A teacher’s passion for food and falcons


Brionna Scebbi

Photo of the Union Oval on campus.

Maddie O’Halloran, Reporter

“Kind-hearted, positive and passionate”– three words used to describe Shannon Orr, BGSU Political Science professor and Director of the Falcon Food and Resource Community and the Falcon Food Pantry.

Born in bright and sunny Windsor, Ontario, Orr said she knew she had a passion for teaching and research at an early age.

“I realized I missed teaching and that I didn’t want to do full-time research, so I interviewed at BGSU and I loved the students and community,” said Orr.

Her passion for food research and the food pantry started with the coronavirus pandemic and ultimately, the Olympic sport of curling.

Orr said she was the president of the board for the curling center just outside of Bowling Green and how that experience prepared her for opening a food pantry.

“I had never done anything like that,” said Orr. “Everything from construction to fundraising really made me understand how to open a food pantry.”

Orr has since left the board for the curling center, but still finds herself curling once a week and gives credit to curling for leading her to the path she is on now.

“I’m an avid curler,” said Orr. “COVID hit and curling shut down and I had a lot of time on my hands, so I messaged the Brown Bag Food Project in Bowling Green and asked if they needed any volunteers.”

Orr said her research and opening the food pantry really started with the Brown Bag Food Project, and it all took off from there.

“I got more and more involved with the Brown Bag Food Project throughout the pandemic and I learned a lot about food pantry management,” she said.

Orr said looking back she feels two periods in her life led her to open the food pantry: the pandemic and being the president of the curling center.

Colleen Gallaway, BGSU senior, Dietetics major and intern at the Falcon Food Pantry described the impact she feels Orr has had on her life.

“She’s just a great person and wants to help everyone,” said Gallaway. “She’s chosen that with her work and I have never met anyone so nice and helpful.”

Orr discussed her current research on the impact of COVID and food insecurity and how passionate she feels about this topic.

“My research is looking at the impact of COVID and economic hardships on food pantries,” said Orr.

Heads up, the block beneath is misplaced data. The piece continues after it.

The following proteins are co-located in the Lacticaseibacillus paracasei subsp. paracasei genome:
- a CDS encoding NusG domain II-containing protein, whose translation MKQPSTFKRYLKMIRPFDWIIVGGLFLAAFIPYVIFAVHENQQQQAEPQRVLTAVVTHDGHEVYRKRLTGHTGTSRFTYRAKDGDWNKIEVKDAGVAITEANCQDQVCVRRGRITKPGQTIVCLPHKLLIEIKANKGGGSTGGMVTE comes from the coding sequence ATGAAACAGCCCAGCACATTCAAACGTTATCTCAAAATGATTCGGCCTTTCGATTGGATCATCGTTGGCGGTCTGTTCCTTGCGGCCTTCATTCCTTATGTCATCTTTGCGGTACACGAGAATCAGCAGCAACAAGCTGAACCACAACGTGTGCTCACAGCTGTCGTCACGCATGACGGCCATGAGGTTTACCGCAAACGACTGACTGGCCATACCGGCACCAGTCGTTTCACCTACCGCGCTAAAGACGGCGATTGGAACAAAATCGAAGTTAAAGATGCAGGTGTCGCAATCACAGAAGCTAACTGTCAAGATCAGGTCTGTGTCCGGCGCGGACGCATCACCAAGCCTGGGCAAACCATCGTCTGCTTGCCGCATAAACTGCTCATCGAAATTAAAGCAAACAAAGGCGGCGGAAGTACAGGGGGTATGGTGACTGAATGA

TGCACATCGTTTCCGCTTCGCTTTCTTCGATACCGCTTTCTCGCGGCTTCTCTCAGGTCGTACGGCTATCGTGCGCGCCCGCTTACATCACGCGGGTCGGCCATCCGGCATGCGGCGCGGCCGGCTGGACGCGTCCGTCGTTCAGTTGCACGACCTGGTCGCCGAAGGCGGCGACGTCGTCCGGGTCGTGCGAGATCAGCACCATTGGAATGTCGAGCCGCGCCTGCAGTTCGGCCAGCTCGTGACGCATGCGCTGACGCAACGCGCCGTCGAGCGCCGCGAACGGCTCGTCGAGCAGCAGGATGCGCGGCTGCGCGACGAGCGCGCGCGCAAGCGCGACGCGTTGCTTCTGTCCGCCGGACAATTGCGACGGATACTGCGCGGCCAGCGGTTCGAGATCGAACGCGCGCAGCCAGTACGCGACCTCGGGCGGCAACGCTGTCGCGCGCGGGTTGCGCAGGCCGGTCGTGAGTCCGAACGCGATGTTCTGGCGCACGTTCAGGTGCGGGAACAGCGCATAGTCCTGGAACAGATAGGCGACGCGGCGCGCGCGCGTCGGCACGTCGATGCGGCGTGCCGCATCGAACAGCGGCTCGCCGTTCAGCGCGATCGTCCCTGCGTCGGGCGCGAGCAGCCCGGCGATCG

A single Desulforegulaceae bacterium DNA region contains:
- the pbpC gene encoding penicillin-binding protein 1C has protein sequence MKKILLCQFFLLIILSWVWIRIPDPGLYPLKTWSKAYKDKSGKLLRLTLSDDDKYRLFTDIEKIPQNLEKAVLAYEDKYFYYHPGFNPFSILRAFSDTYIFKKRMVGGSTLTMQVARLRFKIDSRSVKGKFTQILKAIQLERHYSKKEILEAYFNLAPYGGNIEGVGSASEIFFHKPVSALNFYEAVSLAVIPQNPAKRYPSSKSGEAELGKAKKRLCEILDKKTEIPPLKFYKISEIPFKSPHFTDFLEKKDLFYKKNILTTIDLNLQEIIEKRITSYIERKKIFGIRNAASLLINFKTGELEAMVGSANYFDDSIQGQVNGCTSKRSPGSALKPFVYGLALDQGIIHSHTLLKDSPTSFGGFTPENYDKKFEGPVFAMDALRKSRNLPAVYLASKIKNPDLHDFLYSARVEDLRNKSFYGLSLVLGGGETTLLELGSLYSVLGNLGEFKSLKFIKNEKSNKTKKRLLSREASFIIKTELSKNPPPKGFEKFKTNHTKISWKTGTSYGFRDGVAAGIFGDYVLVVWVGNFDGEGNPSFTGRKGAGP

“People need food, and they need food now,” said Orr. “I’m interviewing food pantry directors across the United States and getting their advice and figuring out what we could do as a sector to better meet the needs of people.”

According to BGSU’s website, Orr has received three awards and over seven grants for her research and field of study, as well as for the food pantry.

Bella Gammell, BGSU junior and Forensics major discussed how much she feels Orr has changed her life.

“She is definitely the type of person you can talk to and it’s like you’re talking to someone you’ve known forever,” said Gammell.

Gammell discussed where she thinks Orr will be in five or ten years and how her work will continue.

“Other than continuing the Falcon Food Pantry here, I can definitely see her going to surrounding schools and surrounding towns and helping the food insecurities there,” she said.

When asked where she feels she’ll be in five or ten years, Orr said she has a positive outlook and feels her research and community work will continue.

Orr said she would like to see the Falcon Food Pantry expand and even work to secure grants for students who would like to do research surrounding food insecurity.

“We have a lot of ideas for what to do next,” she said. “Really trying to find ways to expand the research and service we do here.”

Orr has brought her knowledge and service to BGSU and the surrounding community and says she will continue to bring her life-changing ideas to areas across the United States.

“We help to support the community and that’s something I really care about,” said Orr. “I want to use my work here at the university to try and help build communities.”